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InFARMation Spring Series: Land and Capital Access
March 30, 2021 @ 6:30 pm - 8:00 pm
InFARMation Series: Creative Ways to Access Land and Capital
March 30, April 27, and May 25th from 6:30pm-8pm
RSVP for March 30th – https://secure.everyaction.com/E6Sq653wBEuG8-_9wJq3JA2
The average farmer in Oregon is around 60 years old. Without a plan to get new farmers onto the land, when the older generation hangs up their tools in the next decade we stand to lose 25-50% of farmland currently in production to conglomeration or development. Join us the last Tuesday in February through May from 6:30pm – 8pm to talk about creative ways farmers and organizations are working collaboratively to protect farms and ranches in Oregon.
Although not everyone is interested in accessing land to grow food themselves, this generational land transfer will affect the future of the food system as a whole. We will break down reasons WHY these issues are important for all Oregonians (not just farmers!), such as watershed health, carbon sequestering, the fact that 98% of land ownership is white, rural economic development, and the accessibility of local food. Throughout the series we will hear about the inspiring hard work that farmers of color and organizations are doing to circumvent the barriers created by structural racism in the agricultural and financial system. We will discuss the biggest threats to Oregon’s farmland, different types of capital available, the importance of having a farm business plan, the benefits of collective farming, and how we can support our BIPOC farming community. Having these continued conversations and sharing resources is a good first step to protecting and preserving our farmland. With the collaboration of Steward, this series is free and welcome to everyone. We hope you can join us!
March 30th –
Megan Horst – Megan (PhD) is an Associate Professor at Portland State University. Her research areas include food systems planning, food justice, land use planning generally but especially focuses on agricultural land/food systems/growth management. She has a wealth of knowledge and has published articles such as Racial, Ethnic and Gender Inequities in Farmland Ownership and Farming in the U.S., Land Access for Direct Market Food Farmers in Oregon, and Changes in Farmland Ownership in Oregon.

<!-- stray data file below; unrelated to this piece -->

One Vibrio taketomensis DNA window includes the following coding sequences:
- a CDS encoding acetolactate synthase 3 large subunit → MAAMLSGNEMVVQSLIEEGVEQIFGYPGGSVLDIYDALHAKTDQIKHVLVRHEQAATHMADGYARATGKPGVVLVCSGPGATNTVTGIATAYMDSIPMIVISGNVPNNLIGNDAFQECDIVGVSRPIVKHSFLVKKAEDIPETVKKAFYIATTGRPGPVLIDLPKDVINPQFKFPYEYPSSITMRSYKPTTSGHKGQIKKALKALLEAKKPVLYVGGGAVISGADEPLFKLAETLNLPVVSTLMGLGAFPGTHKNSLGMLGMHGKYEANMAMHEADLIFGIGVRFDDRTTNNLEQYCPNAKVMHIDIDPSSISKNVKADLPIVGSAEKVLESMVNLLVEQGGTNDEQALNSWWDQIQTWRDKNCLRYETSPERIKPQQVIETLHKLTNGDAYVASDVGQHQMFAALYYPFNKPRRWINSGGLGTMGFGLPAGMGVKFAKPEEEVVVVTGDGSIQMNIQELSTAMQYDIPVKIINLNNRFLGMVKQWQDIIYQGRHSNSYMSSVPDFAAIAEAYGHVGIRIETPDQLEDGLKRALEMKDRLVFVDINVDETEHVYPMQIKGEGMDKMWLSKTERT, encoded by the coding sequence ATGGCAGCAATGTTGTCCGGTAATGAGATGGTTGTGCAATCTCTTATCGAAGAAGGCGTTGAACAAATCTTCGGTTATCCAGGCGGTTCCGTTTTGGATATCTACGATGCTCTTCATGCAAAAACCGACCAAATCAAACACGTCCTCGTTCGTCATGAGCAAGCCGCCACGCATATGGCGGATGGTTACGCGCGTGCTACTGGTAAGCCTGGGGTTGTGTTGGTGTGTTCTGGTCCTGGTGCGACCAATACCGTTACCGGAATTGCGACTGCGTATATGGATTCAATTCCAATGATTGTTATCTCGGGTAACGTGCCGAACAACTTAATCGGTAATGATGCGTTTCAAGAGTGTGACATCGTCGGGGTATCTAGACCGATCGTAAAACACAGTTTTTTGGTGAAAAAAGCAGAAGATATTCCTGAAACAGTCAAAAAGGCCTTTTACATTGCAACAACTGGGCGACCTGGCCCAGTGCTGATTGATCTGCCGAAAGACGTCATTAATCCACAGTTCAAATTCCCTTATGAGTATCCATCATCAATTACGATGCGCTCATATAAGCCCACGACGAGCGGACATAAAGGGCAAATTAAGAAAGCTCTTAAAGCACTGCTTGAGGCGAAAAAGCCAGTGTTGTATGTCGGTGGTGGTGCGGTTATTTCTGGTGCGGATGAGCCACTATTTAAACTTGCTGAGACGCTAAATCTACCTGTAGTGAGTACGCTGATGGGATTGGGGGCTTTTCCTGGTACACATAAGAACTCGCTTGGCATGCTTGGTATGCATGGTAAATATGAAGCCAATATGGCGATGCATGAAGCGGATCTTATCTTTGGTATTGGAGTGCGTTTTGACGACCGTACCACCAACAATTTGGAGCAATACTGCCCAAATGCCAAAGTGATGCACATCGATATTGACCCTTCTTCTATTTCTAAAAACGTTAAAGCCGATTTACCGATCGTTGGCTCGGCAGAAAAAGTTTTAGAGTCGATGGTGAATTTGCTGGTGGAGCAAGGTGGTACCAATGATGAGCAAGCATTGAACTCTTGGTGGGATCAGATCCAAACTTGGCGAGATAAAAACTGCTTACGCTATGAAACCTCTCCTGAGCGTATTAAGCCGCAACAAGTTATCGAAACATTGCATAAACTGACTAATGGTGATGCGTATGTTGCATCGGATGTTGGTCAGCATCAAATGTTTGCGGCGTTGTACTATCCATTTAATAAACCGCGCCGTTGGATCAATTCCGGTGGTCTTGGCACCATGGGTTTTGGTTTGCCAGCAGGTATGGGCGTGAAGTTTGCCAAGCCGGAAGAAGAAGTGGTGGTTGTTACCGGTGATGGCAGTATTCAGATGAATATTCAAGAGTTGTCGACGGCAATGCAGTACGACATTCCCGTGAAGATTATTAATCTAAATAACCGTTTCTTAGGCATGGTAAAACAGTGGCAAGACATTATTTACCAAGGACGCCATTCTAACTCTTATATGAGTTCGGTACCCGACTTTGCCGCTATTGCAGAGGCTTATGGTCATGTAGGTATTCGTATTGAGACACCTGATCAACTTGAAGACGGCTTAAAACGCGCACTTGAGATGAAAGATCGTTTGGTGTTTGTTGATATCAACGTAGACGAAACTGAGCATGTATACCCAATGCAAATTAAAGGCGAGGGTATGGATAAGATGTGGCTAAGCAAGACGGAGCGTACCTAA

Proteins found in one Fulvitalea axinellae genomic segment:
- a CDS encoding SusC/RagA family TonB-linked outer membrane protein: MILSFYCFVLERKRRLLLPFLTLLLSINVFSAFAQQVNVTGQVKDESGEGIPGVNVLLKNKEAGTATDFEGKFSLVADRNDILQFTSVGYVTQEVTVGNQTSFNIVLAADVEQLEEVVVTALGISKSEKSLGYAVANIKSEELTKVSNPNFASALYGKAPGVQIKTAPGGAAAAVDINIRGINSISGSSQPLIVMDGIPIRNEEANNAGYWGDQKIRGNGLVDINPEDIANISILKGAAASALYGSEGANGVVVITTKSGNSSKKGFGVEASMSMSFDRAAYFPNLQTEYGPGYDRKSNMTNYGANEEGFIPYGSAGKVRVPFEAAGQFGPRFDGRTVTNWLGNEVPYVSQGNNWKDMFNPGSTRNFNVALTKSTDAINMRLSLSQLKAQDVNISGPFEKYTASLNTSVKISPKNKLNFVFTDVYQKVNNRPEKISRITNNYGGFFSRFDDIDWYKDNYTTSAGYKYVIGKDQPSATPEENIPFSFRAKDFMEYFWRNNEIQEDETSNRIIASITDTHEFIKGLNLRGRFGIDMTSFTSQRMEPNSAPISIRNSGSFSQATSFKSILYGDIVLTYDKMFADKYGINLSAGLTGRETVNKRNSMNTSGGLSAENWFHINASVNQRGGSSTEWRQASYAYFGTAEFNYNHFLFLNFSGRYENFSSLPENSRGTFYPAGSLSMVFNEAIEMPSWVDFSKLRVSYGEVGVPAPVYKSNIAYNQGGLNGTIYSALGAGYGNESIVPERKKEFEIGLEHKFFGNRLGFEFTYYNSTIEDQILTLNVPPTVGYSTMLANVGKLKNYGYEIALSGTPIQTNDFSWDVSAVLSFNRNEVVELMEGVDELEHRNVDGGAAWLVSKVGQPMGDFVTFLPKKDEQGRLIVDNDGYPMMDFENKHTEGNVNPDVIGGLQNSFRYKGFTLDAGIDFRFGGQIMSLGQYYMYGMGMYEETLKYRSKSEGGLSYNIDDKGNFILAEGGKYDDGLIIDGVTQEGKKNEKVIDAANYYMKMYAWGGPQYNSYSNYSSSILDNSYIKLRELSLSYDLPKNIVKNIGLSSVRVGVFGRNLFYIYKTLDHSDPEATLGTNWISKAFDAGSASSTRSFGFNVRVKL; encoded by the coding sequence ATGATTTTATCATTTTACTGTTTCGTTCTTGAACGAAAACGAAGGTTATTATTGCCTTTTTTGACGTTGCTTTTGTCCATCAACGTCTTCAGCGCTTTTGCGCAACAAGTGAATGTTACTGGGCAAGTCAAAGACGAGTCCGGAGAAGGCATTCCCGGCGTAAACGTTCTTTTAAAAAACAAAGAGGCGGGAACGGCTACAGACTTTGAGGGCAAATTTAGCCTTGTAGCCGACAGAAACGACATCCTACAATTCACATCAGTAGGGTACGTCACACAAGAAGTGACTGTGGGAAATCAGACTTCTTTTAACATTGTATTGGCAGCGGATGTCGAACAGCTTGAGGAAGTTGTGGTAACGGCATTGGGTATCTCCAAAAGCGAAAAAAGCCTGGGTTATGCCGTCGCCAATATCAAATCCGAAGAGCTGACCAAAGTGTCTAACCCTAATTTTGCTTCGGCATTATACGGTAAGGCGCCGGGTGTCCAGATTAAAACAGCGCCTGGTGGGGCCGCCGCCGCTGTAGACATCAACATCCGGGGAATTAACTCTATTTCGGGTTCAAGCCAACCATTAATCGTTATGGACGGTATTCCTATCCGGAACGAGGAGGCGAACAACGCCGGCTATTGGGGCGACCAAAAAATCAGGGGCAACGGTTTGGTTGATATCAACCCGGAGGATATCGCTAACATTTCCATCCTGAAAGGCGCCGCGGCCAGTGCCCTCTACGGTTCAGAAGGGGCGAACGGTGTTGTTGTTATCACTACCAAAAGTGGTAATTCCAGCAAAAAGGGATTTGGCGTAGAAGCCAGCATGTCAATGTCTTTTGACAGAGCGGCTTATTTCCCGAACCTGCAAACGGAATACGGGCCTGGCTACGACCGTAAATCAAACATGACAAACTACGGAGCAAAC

Adam Kohl – Outgrowing Hunger, the non-profit where Adam is the Executive Director, has a three-pronged approach to improving community food systems – providing refugee farmer development, community garden facility operations, and culturally-specific garden education and logistical support. They help support low-income, immigrant, and refugee families with the opportunity to grow fresh, culturally appropriate vegetables in their own neighborhoods.
Dan Miller – Steward‘s story begins with its founder and CEO, Dan Miller. When it comes to conventional financing, Dan felt that instead of forcing farmers to fit within a box, it should be the other way around. So he committed himself to creating a system that empowers farmers to steward their land sustainably, with consumers—the people with the most to gain from sustainable farming—helping in their success.